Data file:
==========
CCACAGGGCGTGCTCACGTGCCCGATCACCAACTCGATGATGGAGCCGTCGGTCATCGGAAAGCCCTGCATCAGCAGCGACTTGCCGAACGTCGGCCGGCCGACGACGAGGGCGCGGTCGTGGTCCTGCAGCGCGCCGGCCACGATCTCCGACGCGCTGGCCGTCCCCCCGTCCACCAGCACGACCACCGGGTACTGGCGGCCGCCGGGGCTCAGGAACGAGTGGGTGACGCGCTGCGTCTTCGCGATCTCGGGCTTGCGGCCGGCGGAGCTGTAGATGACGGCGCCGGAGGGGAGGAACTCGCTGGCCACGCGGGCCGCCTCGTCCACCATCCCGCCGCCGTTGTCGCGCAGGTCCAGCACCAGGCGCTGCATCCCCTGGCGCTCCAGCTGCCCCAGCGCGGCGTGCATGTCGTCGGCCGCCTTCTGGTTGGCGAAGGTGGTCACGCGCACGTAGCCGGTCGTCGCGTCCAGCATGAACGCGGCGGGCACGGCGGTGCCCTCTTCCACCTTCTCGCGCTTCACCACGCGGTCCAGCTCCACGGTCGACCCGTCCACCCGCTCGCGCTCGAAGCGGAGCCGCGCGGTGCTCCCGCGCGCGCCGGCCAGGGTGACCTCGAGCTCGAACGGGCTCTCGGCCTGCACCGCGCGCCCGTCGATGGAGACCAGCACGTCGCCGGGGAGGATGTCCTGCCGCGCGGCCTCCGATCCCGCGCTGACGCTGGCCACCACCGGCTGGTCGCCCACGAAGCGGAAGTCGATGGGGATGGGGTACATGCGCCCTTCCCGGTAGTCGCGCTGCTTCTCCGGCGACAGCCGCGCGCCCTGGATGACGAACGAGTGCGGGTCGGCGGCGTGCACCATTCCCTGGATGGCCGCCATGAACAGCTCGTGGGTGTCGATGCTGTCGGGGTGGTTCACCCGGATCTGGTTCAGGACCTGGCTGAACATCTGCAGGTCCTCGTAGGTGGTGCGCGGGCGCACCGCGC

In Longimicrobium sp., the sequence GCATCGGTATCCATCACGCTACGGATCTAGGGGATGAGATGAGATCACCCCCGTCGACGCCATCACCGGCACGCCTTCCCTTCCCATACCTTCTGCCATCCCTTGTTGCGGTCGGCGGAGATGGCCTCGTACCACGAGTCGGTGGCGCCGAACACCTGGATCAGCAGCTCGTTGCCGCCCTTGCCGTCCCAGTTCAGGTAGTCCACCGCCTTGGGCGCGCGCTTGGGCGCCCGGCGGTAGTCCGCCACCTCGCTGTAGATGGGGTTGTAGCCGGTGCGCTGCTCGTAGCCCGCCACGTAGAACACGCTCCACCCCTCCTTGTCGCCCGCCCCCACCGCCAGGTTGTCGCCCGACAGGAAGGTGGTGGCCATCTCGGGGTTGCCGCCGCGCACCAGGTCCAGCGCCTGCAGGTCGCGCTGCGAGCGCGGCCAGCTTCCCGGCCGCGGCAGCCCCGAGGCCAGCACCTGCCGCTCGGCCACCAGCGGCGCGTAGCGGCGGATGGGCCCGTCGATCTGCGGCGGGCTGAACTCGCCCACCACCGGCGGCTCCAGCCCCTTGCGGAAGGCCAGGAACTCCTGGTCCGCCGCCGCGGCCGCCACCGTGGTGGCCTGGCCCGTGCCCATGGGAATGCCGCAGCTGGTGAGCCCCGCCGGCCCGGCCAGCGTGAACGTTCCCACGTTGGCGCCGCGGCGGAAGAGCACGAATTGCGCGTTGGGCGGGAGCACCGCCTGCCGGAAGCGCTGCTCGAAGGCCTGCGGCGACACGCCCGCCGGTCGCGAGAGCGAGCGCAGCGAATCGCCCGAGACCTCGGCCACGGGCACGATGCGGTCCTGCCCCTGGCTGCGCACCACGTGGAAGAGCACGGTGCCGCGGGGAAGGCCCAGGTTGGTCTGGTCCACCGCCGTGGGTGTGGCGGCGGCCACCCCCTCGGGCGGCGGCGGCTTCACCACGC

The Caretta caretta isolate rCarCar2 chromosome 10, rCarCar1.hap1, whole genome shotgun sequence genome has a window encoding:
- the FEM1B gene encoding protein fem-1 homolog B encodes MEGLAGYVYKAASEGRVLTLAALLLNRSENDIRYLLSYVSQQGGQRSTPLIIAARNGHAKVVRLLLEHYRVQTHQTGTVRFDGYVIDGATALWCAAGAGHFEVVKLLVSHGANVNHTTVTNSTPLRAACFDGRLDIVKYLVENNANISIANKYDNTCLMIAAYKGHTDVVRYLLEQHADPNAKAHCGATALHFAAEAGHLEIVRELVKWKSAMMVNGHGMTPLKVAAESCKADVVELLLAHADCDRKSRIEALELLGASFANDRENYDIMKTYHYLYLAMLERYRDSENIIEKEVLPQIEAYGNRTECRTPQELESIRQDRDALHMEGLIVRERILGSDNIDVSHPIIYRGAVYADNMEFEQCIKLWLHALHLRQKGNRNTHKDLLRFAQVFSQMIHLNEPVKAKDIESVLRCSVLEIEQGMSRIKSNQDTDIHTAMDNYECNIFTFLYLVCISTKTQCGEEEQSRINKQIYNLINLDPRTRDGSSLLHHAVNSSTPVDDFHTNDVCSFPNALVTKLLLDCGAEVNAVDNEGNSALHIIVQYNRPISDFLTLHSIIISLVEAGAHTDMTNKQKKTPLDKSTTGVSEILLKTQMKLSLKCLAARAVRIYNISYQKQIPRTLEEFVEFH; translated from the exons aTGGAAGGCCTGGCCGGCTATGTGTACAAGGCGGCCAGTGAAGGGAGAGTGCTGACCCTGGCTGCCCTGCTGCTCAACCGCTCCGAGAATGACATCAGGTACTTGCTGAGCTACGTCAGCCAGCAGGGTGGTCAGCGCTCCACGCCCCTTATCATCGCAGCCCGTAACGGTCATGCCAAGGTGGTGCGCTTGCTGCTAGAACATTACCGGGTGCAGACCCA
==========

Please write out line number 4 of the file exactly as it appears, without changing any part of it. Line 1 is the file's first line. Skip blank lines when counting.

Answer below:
- the FEM1B gene encoding protein fem-1 homolog B encodes MEGLAGYVYKAASEGRVLTLAALLLNRSENDIRYLLSYVSQQGGQRSTPLIIAARNGHAKVVRLLLEHYRVQTHQTGTVRFDGYVIDGATALWCAAGAGHFEVVKLLVSHGANVNHTTVTNSTPLRAACFDGRLDIVKYLVENNANISIANKYDNTCLMIAAYKGHTDVVRYLLEQHADPNAKAHCGATALHFAAEAGHLEIVRELVKWKSAMMVNGHGMTPLKVAAESCKADVVELLLAHADCDRKSRIEALELLGASFANDRENYDIMKTYHYLYLAMLERYRDSENIIEKEVLPQIEAYGNRTECRTPQELESIRQDRDALHMEGLIVRERILGSDNIDVSHPIIYRGAVYADNMEFEQCIKLWLHALHLRQKGNRNTHKDLLRFAQVFSQMIHLNEPVKAKDIESVLRCSVLEIEQGMSRIKSNQDTDIHTAMDNYECNIFTFLYLVCISTKTQCGEEEQSRINKQIYNLINLDPRTRDGSSLLHHAVNSSTPVDDFHTNDVCSFPNALVTKLLLDCGAEVNAVDNEGNSALHIIVQYNRPISDFLTLHSIIISLVEAGAHTDMTNKQKKTPLDKSTTGVSEILLKTQMKLSLKCLAARAVRIYNISYQKQIPRTLEEFVEFH; translated from the exons aTGGAAGGCCTGGCCGGCTATGTGTACAAGGCGGCCAGTGAAGGGAGAGTGCTGACCCTGGCTGCCCTGCTGCTCAACCGCTCCGAGAATGACATCAGGTACTTGCTGAGCTACGTCAGCCAGCAGGGTGGTCAGCGCTCCACGCCCCTTATCATCGCAGCCCGTAACGGTCATGCCAAGGTGGTGCGCTTGCTGCTAGAACATTACCGGGTGCAGACCCA